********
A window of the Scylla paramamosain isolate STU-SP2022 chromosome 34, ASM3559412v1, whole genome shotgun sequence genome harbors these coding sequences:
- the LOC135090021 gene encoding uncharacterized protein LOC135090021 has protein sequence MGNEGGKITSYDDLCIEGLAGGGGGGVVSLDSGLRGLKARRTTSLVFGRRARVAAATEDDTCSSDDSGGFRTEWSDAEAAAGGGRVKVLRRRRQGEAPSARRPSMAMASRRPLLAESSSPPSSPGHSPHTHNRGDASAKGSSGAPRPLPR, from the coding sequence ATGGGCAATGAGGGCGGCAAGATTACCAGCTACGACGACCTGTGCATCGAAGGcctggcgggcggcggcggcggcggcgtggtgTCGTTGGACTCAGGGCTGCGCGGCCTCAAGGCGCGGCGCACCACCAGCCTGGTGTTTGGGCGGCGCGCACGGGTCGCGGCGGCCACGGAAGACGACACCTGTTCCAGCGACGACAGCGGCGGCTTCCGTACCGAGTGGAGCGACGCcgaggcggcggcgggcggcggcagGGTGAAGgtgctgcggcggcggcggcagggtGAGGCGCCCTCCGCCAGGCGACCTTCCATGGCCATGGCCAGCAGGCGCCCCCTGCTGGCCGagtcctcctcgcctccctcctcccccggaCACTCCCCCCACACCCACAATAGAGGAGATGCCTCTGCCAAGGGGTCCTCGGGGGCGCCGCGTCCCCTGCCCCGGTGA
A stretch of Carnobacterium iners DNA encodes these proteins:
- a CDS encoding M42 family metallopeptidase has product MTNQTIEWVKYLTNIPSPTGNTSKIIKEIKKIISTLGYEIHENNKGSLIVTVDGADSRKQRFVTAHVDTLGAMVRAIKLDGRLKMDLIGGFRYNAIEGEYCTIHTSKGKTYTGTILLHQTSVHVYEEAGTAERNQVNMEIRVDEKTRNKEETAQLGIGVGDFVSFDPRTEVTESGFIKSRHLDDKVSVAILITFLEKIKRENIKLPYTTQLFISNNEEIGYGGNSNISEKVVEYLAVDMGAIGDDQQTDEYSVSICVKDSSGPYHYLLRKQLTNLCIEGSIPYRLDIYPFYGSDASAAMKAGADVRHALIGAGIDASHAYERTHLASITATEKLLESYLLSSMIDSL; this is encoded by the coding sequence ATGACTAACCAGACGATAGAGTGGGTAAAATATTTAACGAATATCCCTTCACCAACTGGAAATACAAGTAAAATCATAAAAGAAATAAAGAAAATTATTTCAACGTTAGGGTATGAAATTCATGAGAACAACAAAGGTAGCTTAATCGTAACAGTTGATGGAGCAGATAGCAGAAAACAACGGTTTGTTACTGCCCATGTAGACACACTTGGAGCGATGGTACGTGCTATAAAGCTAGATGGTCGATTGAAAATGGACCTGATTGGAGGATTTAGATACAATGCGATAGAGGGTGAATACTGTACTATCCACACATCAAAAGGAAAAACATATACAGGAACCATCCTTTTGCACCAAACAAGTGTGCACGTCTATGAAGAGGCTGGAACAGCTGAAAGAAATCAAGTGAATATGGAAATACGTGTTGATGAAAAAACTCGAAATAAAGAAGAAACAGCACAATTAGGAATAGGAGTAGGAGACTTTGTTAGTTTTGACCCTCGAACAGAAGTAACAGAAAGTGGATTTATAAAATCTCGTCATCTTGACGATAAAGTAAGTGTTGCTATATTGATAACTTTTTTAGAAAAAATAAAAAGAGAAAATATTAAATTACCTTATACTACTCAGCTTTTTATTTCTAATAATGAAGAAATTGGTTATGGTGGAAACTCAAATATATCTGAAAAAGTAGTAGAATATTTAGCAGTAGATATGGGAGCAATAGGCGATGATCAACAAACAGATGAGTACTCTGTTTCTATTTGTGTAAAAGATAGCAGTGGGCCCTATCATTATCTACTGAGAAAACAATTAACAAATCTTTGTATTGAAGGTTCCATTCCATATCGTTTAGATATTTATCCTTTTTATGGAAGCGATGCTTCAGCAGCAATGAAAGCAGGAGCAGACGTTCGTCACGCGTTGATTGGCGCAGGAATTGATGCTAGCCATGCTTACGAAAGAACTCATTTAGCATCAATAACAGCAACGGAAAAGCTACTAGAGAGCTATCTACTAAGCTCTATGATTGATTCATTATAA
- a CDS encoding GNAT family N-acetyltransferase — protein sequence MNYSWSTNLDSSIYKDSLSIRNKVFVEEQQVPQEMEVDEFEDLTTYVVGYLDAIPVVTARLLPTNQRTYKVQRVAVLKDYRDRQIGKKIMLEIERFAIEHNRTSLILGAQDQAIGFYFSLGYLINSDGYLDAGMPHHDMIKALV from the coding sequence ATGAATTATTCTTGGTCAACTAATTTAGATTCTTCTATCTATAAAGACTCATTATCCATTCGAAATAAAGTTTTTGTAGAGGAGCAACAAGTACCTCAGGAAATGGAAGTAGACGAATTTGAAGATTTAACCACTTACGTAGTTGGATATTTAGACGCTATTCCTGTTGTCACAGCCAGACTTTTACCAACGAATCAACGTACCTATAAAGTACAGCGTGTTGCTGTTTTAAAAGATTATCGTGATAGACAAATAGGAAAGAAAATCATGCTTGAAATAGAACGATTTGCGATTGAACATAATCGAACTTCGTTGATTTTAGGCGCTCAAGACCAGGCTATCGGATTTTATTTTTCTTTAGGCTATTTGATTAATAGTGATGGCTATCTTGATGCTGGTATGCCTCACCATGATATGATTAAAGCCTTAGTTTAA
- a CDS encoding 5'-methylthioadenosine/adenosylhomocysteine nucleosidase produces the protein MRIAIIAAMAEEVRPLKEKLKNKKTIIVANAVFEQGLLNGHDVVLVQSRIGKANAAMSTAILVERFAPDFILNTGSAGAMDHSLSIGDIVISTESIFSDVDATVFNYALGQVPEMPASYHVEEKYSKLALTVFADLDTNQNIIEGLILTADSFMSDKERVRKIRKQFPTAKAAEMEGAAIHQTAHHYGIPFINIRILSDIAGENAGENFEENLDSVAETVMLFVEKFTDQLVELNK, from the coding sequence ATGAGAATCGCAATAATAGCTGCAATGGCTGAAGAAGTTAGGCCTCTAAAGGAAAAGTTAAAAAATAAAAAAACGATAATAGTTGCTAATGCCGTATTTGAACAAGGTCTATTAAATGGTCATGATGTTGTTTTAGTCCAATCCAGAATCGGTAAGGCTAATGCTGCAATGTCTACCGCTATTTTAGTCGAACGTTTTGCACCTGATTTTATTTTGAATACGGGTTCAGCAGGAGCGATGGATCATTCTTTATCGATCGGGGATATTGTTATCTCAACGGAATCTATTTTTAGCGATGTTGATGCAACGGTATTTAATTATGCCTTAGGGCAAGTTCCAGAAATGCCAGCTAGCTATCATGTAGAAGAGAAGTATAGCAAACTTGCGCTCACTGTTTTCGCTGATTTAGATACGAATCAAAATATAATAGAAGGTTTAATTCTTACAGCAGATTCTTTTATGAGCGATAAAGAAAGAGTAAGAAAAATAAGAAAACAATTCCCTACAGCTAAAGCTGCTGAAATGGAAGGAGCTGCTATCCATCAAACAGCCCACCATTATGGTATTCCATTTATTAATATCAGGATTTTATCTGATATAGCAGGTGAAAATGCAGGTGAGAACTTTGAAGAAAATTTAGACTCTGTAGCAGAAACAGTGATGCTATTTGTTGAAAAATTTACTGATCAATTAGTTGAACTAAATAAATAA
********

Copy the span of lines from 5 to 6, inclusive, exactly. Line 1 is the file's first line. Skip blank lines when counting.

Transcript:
- a CDS encoding GNAT family N-acetyltransferase — protein sequence MNYSWSTNLDSSIYKDSLSIRNKVFVEEQQVPQEMEVDEFEDLTTYVVGYLDAIPVVTARLLPTNQRTYKVQRVAVLKDYRDRQIGKKIMLEIERFAIEHNRTSLILGAQDQAIGFYFSLGYLINSDGYLDAGMPHHDMIKALV from the coding sequence ATGAATTATTCTTGGTCAACTAATTTAGATTCTTCTATCTATAAAGACTCATTATCCATTCGAAATAAAGTTTTTGTAGAGGAGCAACAAGTACCTCAGGAAATGGAAGTAGACGAATTTGAAGATTTAACCACTTACGTAGTTGGATATTTAGACGCTATTCCTGTTGTCACAGCCAGACTTTTACCAACGAATCAACGTACCTATAAAGTACAGCGTGTTGCTGTTTTAAAAGATTATCGTGATAGACAAATAGGAAAGAAAATCATGCTTGAAATAGAACGATTTGCGATTGAACATAATCGAACTTCGTTGATTTTAGGCGCTCAAGACCAGGCTATCGGATTTTATTTTTCTTTAGGCTATTTGATTAATAGTGATGGCTATCTTGATGCTGGTATGCCTCACCATGATATGATTAAAGCCTTAGTTTAA
- a CDS encoding 5'-methylthioadenosine/adenosylhomocysteine nucleosidase produces the protein MRIAIIAAMAEEVRPLKEKLKNKKTIIVANAVFEQGLLNGHDVVLVQSRIGKANAAMSTAILVERFAPDFILNTGSAGAMDHSLSIGDIVISTESIFSDVDATVFNYALGQVPEMPASYHVEEKYSKLALTVFADLDTNQNIIEGLILTADSFMSDKERVRKIRKQFPTAKAAEMEGAAIHQTAHHYGIPFINIRILSDIAGENAGENFEENLDSVAETVMLFVEKFTDQLVELNK, from the coding sequence ATGAGAATCGCAATAATAGCTGCAATGGCTGAAGAAGTTAGGCCTCTAAAGGAAAAGTTAAAAAATAAAAAAACGATAATAGTTGCTAATGCCGTATTTGAACAAGGTCTATTAAATGGTCATGATGTTGTTTTAGTCCAATCCAGAATCGGTAAGGCTAATGCTGCAATGTCTACCGCTATTTTAGTCGAACGTTTTGCACCTGATTTTATTTTGAATACGGGTTCAGCAGGAGCGATGGATCATTCTTTATCGATCGGGGATATTGTTATCTCAACGGAATCTATTTTTAGCGATGTTGATGCAACGGTATTTAATTATGCCTTAGGGCAAGTTCCAGAAATGCCAGCTAGCTATCATGTAGAAGAGAAGTATAGCAAACTTGCGCTCACTGTTTTCGCTGATTTAGATACGAATCAAAATATAATAGAAGGTTTAATTCTTACAGCAGATTCTTTTATGAGCGATAAAGAAAGAGTAAGAAAAATAAGAAAACAATTCCCTACAGCTAAAGCTGCTGAAATGGAAGGAGCTGCTATCCATCAAACAGCCCACCATTATGGTATTCCATTTATTAATATCAGGATTTTATCTGATATAGCAGGTGAAAATGCAGGTGAGAACTTTGAAGAAAATTTAGACTCTGTAGCAGAAACAGTGATGCTATTTGTTGAAAAATTTACTGATCAATTAGTTGAACTAAATAAATAA